Kulbhushan Jadhav was arrested by Pakistan in 2016 after allegedly entering the country from Iran, and was convicted of espionage and sentenced to death in 2017.
Pakistan said on Monday it would grant consular access to an Indian citizen convicted of espionage and on death row, weeks after the International Court of Justice (ICJ) called for a review of his sentence in a case that has stoked tensions between the nuclear-armed rivals.
"Consular access for Indian spy Commander Kulbhushan Jadhav, a serving Indian naval officer and RAW operative, is being provided on Monday 2 September 2019," tweeted foreign ministry spokesman Mohammad Faisal late Sunday.
A senior Indian government official confirmed the meeting, and told AFP news agency that New Delhi hoped "Pakistan will ensure right atmosphere so that the meeting is free, fair, meaningful and effective in keeping with the letter and spirit of the ICJ orders."
Commander Jadhav remains in Pakistan’s custody, for espionage, terrorism and sabotage.— Dr Mohammad Faisal (@ForeignOfficePk) September 1, 2019
'Spy' won't be freed
The decision comes weeks after the ICJ in July ordered Islamabad to provide the prisoner with consular access but rejected India's demand that Jadhav be freed.
Pakistan says the "working" Indian naval officer was arrested in March 2016 in its restive south-western province of Balochistan –– a region where Islamabad has long accused New Delhi of backing separatist and terrorist groups.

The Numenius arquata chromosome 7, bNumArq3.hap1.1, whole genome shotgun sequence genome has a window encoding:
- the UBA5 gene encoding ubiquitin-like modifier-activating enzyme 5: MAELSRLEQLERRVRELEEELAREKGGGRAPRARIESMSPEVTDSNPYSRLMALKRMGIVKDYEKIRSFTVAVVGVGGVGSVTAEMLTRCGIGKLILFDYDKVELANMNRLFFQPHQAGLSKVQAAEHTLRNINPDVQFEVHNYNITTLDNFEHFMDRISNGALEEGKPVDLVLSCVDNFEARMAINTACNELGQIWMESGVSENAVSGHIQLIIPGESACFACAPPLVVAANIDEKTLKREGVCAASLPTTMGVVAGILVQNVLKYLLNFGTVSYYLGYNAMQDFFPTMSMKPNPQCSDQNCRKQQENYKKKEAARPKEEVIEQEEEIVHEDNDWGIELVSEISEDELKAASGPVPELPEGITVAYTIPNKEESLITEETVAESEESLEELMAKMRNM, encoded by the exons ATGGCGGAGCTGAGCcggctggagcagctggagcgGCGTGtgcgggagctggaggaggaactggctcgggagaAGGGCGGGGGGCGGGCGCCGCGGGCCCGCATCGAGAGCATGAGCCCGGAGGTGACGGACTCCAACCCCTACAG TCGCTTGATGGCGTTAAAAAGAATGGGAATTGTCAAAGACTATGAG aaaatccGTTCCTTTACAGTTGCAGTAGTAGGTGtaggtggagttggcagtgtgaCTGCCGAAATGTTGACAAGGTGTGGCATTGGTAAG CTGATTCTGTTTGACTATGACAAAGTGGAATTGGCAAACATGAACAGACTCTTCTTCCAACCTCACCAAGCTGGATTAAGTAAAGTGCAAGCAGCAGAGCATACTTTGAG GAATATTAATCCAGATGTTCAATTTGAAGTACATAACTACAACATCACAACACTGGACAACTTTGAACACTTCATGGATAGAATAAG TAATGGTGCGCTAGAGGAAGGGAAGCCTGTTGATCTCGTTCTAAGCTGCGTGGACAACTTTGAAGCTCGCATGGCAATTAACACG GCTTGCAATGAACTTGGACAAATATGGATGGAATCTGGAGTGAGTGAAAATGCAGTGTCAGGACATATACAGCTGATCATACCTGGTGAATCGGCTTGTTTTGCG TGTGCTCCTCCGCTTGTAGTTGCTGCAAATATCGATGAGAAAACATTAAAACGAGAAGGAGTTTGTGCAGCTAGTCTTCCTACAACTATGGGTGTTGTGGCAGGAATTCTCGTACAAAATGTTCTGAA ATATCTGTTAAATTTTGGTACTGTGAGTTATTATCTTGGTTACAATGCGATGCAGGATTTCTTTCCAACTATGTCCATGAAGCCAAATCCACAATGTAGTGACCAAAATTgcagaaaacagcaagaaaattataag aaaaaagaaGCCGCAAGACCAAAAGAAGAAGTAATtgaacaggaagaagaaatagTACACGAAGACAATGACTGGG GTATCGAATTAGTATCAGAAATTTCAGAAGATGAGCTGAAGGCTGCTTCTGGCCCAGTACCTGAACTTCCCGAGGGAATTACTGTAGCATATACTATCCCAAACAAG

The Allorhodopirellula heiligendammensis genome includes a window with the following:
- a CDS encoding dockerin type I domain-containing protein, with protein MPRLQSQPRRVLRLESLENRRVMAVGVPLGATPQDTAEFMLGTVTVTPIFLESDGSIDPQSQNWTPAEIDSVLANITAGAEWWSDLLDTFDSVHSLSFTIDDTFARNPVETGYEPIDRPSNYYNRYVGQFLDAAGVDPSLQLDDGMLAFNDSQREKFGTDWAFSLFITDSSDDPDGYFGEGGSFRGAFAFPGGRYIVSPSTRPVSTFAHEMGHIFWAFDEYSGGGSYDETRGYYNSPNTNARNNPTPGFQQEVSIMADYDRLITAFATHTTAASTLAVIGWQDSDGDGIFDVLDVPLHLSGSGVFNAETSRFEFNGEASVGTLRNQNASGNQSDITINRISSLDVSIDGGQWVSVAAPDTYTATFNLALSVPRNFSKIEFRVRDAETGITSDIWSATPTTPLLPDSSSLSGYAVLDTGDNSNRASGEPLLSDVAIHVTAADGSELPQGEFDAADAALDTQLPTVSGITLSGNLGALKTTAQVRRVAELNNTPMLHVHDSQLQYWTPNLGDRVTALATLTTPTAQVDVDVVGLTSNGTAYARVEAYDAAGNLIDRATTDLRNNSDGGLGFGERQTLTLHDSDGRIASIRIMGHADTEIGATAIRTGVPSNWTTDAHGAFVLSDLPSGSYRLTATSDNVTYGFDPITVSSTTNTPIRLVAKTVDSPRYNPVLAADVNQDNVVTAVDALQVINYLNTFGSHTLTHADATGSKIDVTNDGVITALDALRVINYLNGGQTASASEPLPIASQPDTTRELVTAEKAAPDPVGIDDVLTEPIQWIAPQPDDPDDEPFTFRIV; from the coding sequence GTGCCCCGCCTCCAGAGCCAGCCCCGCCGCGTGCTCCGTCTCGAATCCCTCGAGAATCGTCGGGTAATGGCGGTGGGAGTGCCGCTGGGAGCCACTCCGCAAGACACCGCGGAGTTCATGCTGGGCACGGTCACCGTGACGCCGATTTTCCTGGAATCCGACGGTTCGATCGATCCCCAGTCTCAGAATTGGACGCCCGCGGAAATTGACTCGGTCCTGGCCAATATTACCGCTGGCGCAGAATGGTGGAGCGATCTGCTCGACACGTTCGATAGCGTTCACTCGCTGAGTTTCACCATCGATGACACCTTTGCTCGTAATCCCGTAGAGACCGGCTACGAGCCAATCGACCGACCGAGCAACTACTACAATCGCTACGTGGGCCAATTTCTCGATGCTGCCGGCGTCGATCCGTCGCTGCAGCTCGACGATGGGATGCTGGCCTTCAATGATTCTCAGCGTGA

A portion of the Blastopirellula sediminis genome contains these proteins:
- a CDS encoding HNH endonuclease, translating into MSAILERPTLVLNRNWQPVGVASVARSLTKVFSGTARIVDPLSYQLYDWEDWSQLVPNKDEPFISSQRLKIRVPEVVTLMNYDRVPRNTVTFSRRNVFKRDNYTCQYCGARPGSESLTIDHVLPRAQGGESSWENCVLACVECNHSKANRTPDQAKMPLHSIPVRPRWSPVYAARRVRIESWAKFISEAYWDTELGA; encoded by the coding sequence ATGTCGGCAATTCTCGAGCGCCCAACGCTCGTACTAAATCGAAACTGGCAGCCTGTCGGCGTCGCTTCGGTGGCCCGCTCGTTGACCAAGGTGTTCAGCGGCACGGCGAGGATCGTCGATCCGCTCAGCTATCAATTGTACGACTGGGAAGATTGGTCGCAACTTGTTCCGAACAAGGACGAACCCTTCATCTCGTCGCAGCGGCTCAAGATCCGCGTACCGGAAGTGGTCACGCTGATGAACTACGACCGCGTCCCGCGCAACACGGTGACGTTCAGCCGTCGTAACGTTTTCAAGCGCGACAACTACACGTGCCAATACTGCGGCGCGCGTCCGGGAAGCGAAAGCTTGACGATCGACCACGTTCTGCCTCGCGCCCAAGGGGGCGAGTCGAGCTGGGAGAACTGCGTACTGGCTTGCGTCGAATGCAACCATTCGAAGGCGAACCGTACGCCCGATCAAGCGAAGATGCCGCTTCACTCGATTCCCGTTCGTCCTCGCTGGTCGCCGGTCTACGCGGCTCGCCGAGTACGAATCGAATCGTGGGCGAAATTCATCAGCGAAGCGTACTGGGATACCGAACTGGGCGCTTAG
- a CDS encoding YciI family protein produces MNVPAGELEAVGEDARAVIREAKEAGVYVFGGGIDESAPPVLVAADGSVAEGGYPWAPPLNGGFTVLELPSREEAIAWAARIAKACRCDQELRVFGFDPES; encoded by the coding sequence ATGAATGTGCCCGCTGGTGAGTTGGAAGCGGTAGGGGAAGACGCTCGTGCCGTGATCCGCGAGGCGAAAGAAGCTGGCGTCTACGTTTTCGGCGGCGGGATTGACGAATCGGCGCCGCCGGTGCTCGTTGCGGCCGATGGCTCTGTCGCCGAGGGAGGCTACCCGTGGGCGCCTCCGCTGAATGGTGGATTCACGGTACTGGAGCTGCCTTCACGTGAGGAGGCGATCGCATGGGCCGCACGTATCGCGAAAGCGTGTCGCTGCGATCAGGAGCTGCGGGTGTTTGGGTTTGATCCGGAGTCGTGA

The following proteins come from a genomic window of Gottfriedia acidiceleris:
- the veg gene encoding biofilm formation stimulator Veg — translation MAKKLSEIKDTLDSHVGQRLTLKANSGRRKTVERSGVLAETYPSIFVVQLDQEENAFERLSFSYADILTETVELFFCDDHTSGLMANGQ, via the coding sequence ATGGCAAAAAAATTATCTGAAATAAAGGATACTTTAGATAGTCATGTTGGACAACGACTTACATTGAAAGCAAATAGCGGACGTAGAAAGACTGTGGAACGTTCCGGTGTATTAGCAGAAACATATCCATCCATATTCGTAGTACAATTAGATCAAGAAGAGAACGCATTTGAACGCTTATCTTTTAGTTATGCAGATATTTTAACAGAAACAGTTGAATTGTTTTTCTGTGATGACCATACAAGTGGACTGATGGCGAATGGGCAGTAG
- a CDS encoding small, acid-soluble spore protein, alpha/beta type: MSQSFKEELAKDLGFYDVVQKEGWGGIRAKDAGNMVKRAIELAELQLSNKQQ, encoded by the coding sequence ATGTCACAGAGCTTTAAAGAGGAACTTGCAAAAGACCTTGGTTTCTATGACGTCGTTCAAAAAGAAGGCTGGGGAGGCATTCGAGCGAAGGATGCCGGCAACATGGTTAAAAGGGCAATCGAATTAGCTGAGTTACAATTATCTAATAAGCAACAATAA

According to Indian officials, Jadhav "retired" from the navy in 2001 and was running a "logistics" business in the Iranian port of Chabahar.
Pakistani officials say he was arrested on March 3, 2016, after entering Pakistan from Saravan border in Iran using the Muslim name Hussein Mubarak Patel.
Officials accuse Jadhav of running a spy network for India’s Research and Analysis Wing (or RAW) intelligence agency from the Iranian port of Chabahar.
New Delhi claims he was taken captive in Iran before being moved to Pakistan and then forced to confess.
In his video confessions released by Pakistan, he said his job was to hold meetings with Baloch insurgents and help them with activities "of a criminal nature, leading to the killing or maiming of Pakistani citizens."
The development comes amid soaring tensions between the arch-rivals in recent weeks after India's right-wing government led by Prime Minister Narendra Modi cancelled the nominal autonomy of India-administered Kashmir which Kashmiris call "illegal annexation" of the disputed territory.
In response Pakistani Prime Minister Imran Khan has launched a diplomatic offensive against India and led mass protests lambasting Modi.
Kashmir has been divided between India and Pakistan since independence, and has been the spark for two major wars and countless skirmishes between the rivals.